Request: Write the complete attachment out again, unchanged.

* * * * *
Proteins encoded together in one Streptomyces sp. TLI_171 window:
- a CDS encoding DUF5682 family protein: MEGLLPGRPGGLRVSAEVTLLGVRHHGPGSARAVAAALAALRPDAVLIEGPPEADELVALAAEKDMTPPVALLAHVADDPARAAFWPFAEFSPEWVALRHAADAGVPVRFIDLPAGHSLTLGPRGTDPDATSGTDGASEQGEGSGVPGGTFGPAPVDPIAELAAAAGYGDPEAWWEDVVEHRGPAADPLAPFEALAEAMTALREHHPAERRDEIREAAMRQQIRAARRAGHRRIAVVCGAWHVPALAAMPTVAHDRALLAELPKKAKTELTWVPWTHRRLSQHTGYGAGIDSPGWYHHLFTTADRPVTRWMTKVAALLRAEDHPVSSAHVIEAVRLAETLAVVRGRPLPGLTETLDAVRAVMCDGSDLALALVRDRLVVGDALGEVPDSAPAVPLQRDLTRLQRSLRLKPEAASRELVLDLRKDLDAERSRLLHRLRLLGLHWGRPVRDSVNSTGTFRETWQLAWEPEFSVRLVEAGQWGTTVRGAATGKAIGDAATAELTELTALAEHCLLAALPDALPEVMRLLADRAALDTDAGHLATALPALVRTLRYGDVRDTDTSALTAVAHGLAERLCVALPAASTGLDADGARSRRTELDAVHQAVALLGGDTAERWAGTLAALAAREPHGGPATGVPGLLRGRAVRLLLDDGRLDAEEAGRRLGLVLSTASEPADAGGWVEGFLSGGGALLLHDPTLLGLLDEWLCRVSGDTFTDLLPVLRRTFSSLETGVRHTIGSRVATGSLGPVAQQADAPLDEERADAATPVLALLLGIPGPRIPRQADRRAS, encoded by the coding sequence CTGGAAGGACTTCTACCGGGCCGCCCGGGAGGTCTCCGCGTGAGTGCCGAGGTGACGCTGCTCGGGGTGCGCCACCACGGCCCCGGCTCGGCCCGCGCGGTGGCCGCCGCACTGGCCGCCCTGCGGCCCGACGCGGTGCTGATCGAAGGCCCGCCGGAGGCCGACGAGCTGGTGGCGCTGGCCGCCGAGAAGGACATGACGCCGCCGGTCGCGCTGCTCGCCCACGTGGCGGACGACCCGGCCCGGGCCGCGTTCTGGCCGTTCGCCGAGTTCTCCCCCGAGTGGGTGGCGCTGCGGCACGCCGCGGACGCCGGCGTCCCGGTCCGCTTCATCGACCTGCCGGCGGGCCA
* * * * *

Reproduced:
Proteins encoded together in one Streptomyces sp. TLI_171 window:
- a CDS encoding DUF5682 family protein: MEGLLPGRPGGLRVSAEVTLLGVRHHGPGSARAVAAALAALRPDAVLIEGPPEADELVALAAEKDMTPPVALLAHVADDPARAAFWPFAEFSPEWVALRHAADAGVPVRFIDLPAGHSLTLGPRGTDPDATSGTDGASEQGEGSGVPGGTFGPAPVDPIAELAAAAGYGDPEAWWEDVVEHRGPAADPLAPFEALAEAMTALREHHPAERRDEIREAAMRQQIRAARRAGHRRIAVVCGAWHVPALAAMPTVAHDRALLAELPKKAKTELTWVPWTHRRLSQHTGYGAGIDSPGWYHHLFTTADRPVTRWMTKVAALLRAEDHPVSSAHVIEAVRLAETLAVVRGRPLPGLTETLDAVRAVMCDGSDLALALVRDRLVVGDALGEVPDSAPAVPLQRDLTRLQRSLRLKPEAASRELVLDLRKDLDAERSRLLHRLRLLGLHWGRPVRDSVNSTGTFRETWQLAWEPEFSVRLVEAGQWGTTVRGAATGKAIGDAATAELTELTALAEHCLLAALPDALPEVMRLLADRAALDTDAGHLATALPALVRTLRYGDVRDTDTSALTAVAHGLAERLCVALPAASTGLDADGARSRRTELDAVHQAVALLGGDTAERWAGTLAALAAREPHGGPATGVPGLLRGRAVRLLLDDGRLDAEEAGRRLGLVLSTASEPADAGGWVEGFLSGGGALLLHDPTLLGLLDEWLCRVSGDTFTDLLPVLRRTFSSLETGVRHTIGSRVATGSLGPVAQQADAPLDEERADAATPVLALLLGIPGPRIPRQADRRAS, encoded by the coding sequence CTGGAAGGACTTCTACCGGGCCGCCCGGGAGGTCTCCGCGTGAGTGCCGAGGTGACGCTGCTCGGGGTGCGCCACCACGGCCCCGGCTCGGCCCGCGCGGTGGCCGCCGCACTGGCCGCCCTGCGGCCCGACGCGGTGCTGATCGAAGGCCCGCCGGAGGCCGACGAGCTGGTGGCGCTGGCCGCCGAGAAGGACATGACGCCGCCGGTCGCGCTGCTCGCCCACGTGGCGGACGACCCGGCCCGGGCCGCGTTCTGGCCGTTCGCCGAGTTCTCCCCCGAGTGGGTGGCGCTGCGGCACGCCGCGGACGCCGGCGTCCCGGTCCGCTTCATCGACCTGCCGGCGGGCCA